St. Mary’s Church eligible for historic register

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PEWAUKEE — St. Mary’s Church at 449 W. Wisconsin Ave. may be eligible for the State and National Register for Historic Places after a Pewaukee resident applied to have the property listed.

“It would be eligible in the area of architecture as a fine example of the Gothic Revival style in Pewaukee,” National Register Coordinator Peggy Veregin wrote in an email. The 161-year-old property has generated much attention since Capri Communities, a senior housing developer, proposed razing St. Mary’s to construct a 200- unit senior living facility.

St. Mary’s is owned by Queen of Apostles, which currently operates a church on Capitol Drive in Pewaukee. Agape Community Church, which rents St. Mary’s, has offered to renovate the church, but would need permission from Queen of Apostles. Queen of Apostles, which once inhabited St. Mary’s, mentions the St. Mary’s Church on their website’s “about page,” calling it a “historic treasure” to their community and adding that while their current church was built in 1999, “its spiritual cornerstone was laid in the mid 1800s.”

St. Mary’s history December 16, 1858 marks the birth of the St. Mary’s Catholic Church parish. The church was donated by Thomas Flanagan and operated at 227 Main St., Pewaukee, according to the “St. Mary’s Centennial,” a document authored by the Pewaukee Historical Society in 1958.

This church was then moved to West Wisconsin Avenue where it was turned sideways and converted into a white pillared home abutting the street adjacent to 449 W. Wisconsin Ave. However, the home, which had several features of the original church, no longer stands.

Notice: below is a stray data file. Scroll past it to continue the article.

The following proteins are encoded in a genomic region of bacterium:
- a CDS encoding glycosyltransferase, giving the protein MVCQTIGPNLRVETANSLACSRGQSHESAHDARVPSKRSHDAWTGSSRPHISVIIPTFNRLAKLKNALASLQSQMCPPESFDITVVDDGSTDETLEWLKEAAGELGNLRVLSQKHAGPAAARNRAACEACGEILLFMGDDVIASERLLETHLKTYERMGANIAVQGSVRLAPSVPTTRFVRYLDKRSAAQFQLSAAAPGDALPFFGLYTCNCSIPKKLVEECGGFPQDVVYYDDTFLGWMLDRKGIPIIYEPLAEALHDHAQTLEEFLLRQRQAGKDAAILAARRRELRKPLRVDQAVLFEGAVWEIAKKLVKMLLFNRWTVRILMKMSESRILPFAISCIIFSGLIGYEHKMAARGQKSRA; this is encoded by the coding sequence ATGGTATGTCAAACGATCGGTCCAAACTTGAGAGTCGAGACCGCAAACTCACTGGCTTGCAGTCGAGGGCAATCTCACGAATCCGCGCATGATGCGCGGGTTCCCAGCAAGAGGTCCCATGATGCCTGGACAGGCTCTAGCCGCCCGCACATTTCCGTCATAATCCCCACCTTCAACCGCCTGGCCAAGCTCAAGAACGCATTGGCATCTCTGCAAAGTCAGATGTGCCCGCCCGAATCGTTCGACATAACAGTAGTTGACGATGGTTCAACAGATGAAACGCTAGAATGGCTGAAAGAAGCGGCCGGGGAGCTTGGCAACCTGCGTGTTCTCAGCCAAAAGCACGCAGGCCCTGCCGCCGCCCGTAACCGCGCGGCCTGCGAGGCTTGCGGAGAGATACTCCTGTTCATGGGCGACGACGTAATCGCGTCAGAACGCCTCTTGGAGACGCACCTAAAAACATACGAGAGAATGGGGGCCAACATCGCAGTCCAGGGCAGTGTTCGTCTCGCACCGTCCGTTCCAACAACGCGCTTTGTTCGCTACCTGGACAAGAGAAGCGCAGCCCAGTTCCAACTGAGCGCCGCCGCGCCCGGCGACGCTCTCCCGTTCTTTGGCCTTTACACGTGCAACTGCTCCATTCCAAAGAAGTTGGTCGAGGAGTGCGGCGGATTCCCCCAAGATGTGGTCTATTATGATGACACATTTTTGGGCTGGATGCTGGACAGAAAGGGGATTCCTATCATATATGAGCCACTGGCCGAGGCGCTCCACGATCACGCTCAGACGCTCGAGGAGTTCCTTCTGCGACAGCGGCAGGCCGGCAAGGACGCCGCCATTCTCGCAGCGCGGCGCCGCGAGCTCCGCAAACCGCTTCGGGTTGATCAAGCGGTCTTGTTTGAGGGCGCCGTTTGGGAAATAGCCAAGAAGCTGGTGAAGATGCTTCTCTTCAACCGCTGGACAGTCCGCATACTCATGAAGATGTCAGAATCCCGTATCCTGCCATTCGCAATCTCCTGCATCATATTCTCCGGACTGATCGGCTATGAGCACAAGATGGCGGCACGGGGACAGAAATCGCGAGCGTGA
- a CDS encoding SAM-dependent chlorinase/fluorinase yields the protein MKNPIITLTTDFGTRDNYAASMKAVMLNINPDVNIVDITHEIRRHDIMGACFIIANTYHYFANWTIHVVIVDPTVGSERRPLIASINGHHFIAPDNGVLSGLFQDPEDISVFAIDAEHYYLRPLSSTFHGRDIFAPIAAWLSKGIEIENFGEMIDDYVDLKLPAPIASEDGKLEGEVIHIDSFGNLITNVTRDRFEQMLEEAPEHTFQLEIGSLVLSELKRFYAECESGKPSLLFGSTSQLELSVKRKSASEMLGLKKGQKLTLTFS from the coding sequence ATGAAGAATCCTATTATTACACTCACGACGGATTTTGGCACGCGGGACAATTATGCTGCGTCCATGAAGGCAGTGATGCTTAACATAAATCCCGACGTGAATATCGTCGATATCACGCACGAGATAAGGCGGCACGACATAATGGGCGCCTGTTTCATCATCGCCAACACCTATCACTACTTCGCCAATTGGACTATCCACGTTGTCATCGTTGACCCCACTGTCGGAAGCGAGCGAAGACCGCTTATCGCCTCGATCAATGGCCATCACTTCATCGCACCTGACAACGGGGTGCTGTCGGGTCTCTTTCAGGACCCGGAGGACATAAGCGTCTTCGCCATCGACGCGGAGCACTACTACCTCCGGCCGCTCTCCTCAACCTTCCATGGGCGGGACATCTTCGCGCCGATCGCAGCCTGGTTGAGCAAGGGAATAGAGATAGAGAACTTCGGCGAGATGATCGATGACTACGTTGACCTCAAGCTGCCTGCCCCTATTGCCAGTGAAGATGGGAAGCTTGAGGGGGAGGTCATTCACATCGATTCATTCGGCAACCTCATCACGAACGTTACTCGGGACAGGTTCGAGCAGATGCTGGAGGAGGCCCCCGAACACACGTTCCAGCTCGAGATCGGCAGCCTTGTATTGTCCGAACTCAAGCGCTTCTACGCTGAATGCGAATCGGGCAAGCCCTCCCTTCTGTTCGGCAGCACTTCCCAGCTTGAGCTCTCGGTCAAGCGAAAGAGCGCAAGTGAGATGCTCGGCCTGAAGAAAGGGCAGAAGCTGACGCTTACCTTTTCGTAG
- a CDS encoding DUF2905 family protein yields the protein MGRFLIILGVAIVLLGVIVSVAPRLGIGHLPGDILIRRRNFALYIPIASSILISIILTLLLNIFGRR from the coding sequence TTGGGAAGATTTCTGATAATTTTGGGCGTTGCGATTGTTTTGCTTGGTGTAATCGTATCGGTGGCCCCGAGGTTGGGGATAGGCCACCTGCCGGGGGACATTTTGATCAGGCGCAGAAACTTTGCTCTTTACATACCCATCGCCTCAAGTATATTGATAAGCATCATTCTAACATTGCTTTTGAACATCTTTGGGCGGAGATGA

The present church was born from a second stone church erected on the property in 1868. As the parish grew, the need for a larger church followed. By 1887, all but the sidewalls were torn down to construct the church and belfry as it stands today, except for the side chapel and basement hall.

However, the boiler room is original and many of the stones from the previous church were used in constructing St. Mary’s. The 1,000-pound bell hangs in the belfry 50 feet from the foundation like a sentry overlooking Pewaukee Lake. As it turns out, this bell is both older than the parish and the church.

The bell once occupied parishioner William Caldwell’s home in 1839, a time when Masses were held twice in different languages due to the heavy Irish and German population in Pewaukee. Buildings in Pewaukee with Gothic Revival style architecture mark a shift in the style of buildings that began in the 1870s.

Some log-constructed buildings transitioned to Colonial, Greek Revival, Gothic Revival and other architectural styles during this time, according to Book One of “Pewaukee Landmarks, Then and Now,” by Lauretta Larson Weiland and published in 1980. In Weiland’s book, she reminds readers that both citizens and elected officials are responsible for preserving a community’s character.

Weiland also warns that “just because a structure is placed on the National Register of Historical Landmarks, does not mean that it will be preserved, that is up to the community to do so.” Pewaukee resident Jeannette O’Toole is putting together a petition to preserve the church. For more information, email O’Toole at HistoricStMarys@gmail.com



Robert Lewis

Robert graduated from Brandman University, where he got his bachelor’s degree in Business Administration. Born in Massachusetts, Robert’s family moved to Kentucky in 2005 where he spent his college life and worked as an insurance agent for four years. Now is the founder and team leader of the website.


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